Many thought leaders use external independent coaches to help them to gain new perspectives and solutions to complex situations. Insights and awareness gained in a coaching session come from asking powerful questions, and the absolute art and science of coaching is to listen, to be curious, to explore, to ask questions and to repeat this virtuous cycle until new insights, awareness and perspective arises. Coaches don’t provide advice, lead the conversation, direct towards a predetermined outcome, or solve the problem for the leader. Sometimes leaders refer to a coaching session as their think-tank, and an uninterrupted time for them to reflect, explore and go inward to look for their unique solutions.
However, coaching is neither for the elite nor exclusive for thought leaders only. It is a skill that every leader managing a team should master and can learn with practice. From experience, we have all encountered a situation where telling someone how to attend to a problem has not provided results. Most likely, nothing was done, or the incorrect thing was actioned. The leader will feel frustrated, annoyed with the employee and perhaps a tiny bit undermined. The reason for the deadlock is that he or she probably told the employee how to fix the problem according to his or her own values, standards and experience. There’s nothing wrong with that as leaders we should do that, right? His or her role is to have solutions to every problem all the time; that’s why they have the title, right? Leading is about inspiring, growing people and unlocking their potential and to achieve that we need to discuss and learn the art of asking powerful questions.
We will share with you six techniques to get you moving in the right direction. But before we go there, I would like to deviate for a moment. What do you associate with the word “questions”? Perhaps the thought of being interrogated by your teachers at school or your parents during your upbringing? You can relate to the type of questions that closed you down, made you disengage and think “Whatever”? Those are not the questioning skills I am referring to.
The purpose of asking powerful questions is to:
- gather background information on a decision or action being made
- go beyond the story or excuses presented
- check understanding
- explore where in the process the person is stuck
- eliminate making assumptions
- fix the incorrect cause
- empower the person to resolve it themselves
- gain commitment to execute the agreed change
- give the responsibility back to the employee
Does this sound like a dream come true? Start developing your questioning skills by using these six techniques:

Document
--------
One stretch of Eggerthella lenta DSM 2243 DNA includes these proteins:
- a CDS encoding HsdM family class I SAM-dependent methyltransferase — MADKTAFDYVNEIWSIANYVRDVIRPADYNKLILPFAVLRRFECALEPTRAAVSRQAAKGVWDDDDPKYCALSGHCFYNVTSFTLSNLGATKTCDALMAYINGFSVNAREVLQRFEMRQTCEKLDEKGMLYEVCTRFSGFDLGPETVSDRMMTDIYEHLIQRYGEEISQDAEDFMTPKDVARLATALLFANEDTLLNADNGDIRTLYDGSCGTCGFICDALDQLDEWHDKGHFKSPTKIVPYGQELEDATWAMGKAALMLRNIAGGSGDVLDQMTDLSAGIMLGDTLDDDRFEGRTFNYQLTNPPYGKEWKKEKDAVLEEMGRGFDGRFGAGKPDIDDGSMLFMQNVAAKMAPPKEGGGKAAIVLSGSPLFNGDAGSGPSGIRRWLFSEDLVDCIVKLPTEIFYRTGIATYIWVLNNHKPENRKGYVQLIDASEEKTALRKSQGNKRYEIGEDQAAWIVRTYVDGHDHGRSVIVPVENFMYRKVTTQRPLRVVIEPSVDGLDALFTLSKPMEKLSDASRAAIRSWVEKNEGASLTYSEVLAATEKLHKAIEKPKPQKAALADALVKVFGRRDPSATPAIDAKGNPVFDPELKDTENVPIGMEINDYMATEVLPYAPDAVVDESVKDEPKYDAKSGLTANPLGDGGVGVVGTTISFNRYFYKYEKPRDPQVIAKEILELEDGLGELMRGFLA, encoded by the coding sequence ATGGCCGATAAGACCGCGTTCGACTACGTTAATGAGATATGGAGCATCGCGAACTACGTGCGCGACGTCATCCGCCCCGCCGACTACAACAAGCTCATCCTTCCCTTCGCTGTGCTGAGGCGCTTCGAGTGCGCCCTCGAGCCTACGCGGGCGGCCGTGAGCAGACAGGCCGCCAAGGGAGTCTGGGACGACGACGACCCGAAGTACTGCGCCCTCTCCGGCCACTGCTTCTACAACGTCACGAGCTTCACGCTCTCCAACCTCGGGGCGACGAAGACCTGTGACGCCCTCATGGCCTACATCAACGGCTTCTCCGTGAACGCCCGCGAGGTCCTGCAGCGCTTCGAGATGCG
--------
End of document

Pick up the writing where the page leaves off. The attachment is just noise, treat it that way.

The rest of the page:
- Ask simple, direct questions. Refrain from rambling.
- Ask one question at a time, and when answered ask the next one. Asking two or three questions straight after each other can be confusing to the listener which makes them unsure as to which questions they should answer. It may also feel intimidating and interrogating.
- Ask a question with a specific intent and purpose.
- Ask questions to gain understanding of the situation. Closed questions that can be answered by Yes or No are not helpful as you are unlikely to have gained any new information.
- Refrain from starting a question with “Why” because it makes the person feel attacked and they are likely to become defensive and shut down. Then your questions have closed down the enquiry and real information you were actually seeking to obtain.
- Ask questions starting with “How”; “What” or “When” instead.
Here are some examples of rephrasing questions.
- “Why did you miss the deadline?”
- Rephrase to: “What made you miss the deadline?”
- “Why will this solution work?”
- Rephrase: “What makes you certain that this solution will work?”
- “How often do I need to explain this for you to get it right?”
- Rephrase: “What will guarantee that you action this correctly next time?”
- “What were you possibly thinking?”
- Rephrase: “I am curious as to what your thoughts were at the time?”
For the next couple of days play with the concept of asking open, curious and neutral questions. You can use anybody you are having a conversation with and begin with someone you feel comfortable with. Reflect on what happened in the conversation. Learning a new skill is clumsy, uncomfortable and odd, but push through that. The more you practice, the more natural it will become and you will be on your way to becoming an even more phenomenal leader.